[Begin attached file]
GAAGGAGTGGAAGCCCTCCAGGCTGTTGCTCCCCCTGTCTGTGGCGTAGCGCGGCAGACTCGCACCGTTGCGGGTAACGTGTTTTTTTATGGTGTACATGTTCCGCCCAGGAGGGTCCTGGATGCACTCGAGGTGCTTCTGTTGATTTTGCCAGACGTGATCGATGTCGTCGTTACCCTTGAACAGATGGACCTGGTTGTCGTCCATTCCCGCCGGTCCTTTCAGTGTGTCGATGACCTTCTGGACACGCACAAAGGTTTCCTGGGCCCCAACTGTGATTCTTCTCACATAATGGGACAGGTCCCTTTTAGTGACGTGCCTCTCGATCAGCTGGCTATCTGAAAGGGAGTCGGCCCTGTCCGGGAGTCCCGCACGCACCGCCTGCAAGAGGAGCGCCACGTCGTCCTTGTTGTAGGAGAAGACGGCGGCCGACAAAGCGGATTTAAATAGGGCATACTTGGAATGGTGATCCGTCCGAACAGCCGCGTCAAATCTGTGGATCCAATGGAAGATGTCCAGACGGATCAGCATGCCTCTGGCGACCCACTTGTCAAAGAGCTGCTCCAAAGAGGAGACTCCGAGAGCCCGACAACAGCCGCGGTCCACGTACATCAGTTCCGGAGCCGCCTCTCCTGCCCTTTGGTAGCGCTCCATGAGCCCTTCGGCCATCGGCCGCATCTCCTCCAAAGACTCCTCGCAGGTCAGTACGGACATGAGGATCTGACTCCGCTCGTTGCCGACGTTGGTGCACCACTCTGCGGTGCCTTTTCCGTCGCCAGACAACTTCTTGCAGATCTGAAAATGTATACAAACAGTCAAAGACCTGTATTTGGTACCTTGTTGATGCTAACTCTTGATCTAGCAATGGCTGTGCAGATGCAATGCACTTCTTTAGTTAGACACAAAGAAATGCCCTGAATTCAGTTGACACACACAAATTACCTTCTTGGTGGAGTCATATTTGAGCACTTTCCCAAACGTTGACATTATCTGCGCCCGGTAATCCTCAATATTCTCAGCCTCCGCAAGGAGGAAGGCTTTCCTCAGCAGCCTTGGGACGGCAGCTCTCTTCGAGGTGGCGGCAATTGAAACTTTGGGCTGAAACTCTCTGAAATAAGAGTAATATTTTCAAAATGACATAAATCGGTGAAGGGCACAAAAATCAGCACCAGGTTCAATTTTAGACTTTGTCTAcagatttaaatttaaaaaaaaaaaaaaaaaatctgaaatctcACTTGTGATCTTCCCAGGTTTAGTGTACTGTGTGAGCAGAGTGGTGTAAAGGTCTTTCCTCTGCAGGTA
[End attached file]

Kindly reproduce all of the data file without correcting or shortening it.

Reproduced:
GAAGGAGTGGAAGCCCTCCAGGCTGTTGCTCCCCCTGTCTGTGGCGTAGCGCGGCAGACTCGCACCGTTGCGGGTAACGTGTTTTTTTATGGTGTACATGTTCCGCCCAGGAGGGTCCTGGATGCACTCGAGGTGCTTCTGTTGATTTTGCCAGACGTGATCGATGTCGTCGTTACCCTTGAACAGATGGACCTGGTTGTCGTCCATTCCCGCCGGTCCTTTCAGTGTGTCGATGACCTTCTGGACACGCACAAAGGTTTCCTGGGCCCCAACTGTGATTCTTCTCACATAATGGGACAGGTCCCTTTTAGTGACGTGCCTCTCGATCAGCTGGCTATCTGAAAGGGAGTCGGCCCTGTCCGGGAGTCCCGCACGCACCGCCTGCAAGAGGAGCGCCACGTCGTCCTTGTTGTAGGAGAAGACGGCGGCCGACAAAGCGGATTTAAATAGGGCATACTTGGAATGGTGATCCGTCCGAACAGCCGCGTCAAATCTGTGGATCCAATGGAAGATGTCCAGACGGATCAGCATGCCTCTGGCGACCCACTTGTCAAAGAGCTGCTCCAAAGAGGAGACTCCGAGAGCCCGACAACAGCCGCGGTCCACGTACATCAGTTCCGGAGCCGCCTCTCCTGCCCTTTGGTAGCGCTCCATGAGCCCTTCGGCCATCGGCCGCATCTCCTCCAAAGACTCCTCGCAGGTCAGTACGGACATGAGGATCTGACTCCGCTCGTTGCCGACGTTGGTGCACCACTCTGCGGTGCCTTTTCCGTCGCCAGACAACTTCTTGCAGATCTGAAAATGTATACAAACAGTCAAAGACCTGTATTTGGTACCTTGTTGATGCTAACTCTTGATCTAGCAATGGCTGTGCAGATGCAATGCACTTCTTTAGTTAGACACAAAGAAATGCCCTGAATTCAGTTGACACACACAAATTACCTTCTTGGTGGAGTCATATTTGAGCACTTTCCCAAACGTTGACATTATCTGCGCCCGGTAATCCTCAATATTCTCAGCCTCCGCAAGGAGGAAGGCTTTCCTCAGCAGCCTTGGGACGGCAGCTCTCTTCGAGGTGGCGGCAATTGAAACTTTGGGCTGAAACTCTCTGAAATAAGAGTAATATTTTCAAAATGACATAAATCGGTGAAGGGCACAAAAATCAGCACCAGGTTCAATTTTAGACTTTGTCTAcagatttaaatttaaaaaaaaaaaaaaaaaatctgaaatctcACTTGTGATCTTCCCAGGTTTAGTGTACTGTGTGAGCAGAGTGGTGTAAAGGTCTTTCCTCTGCAGGTA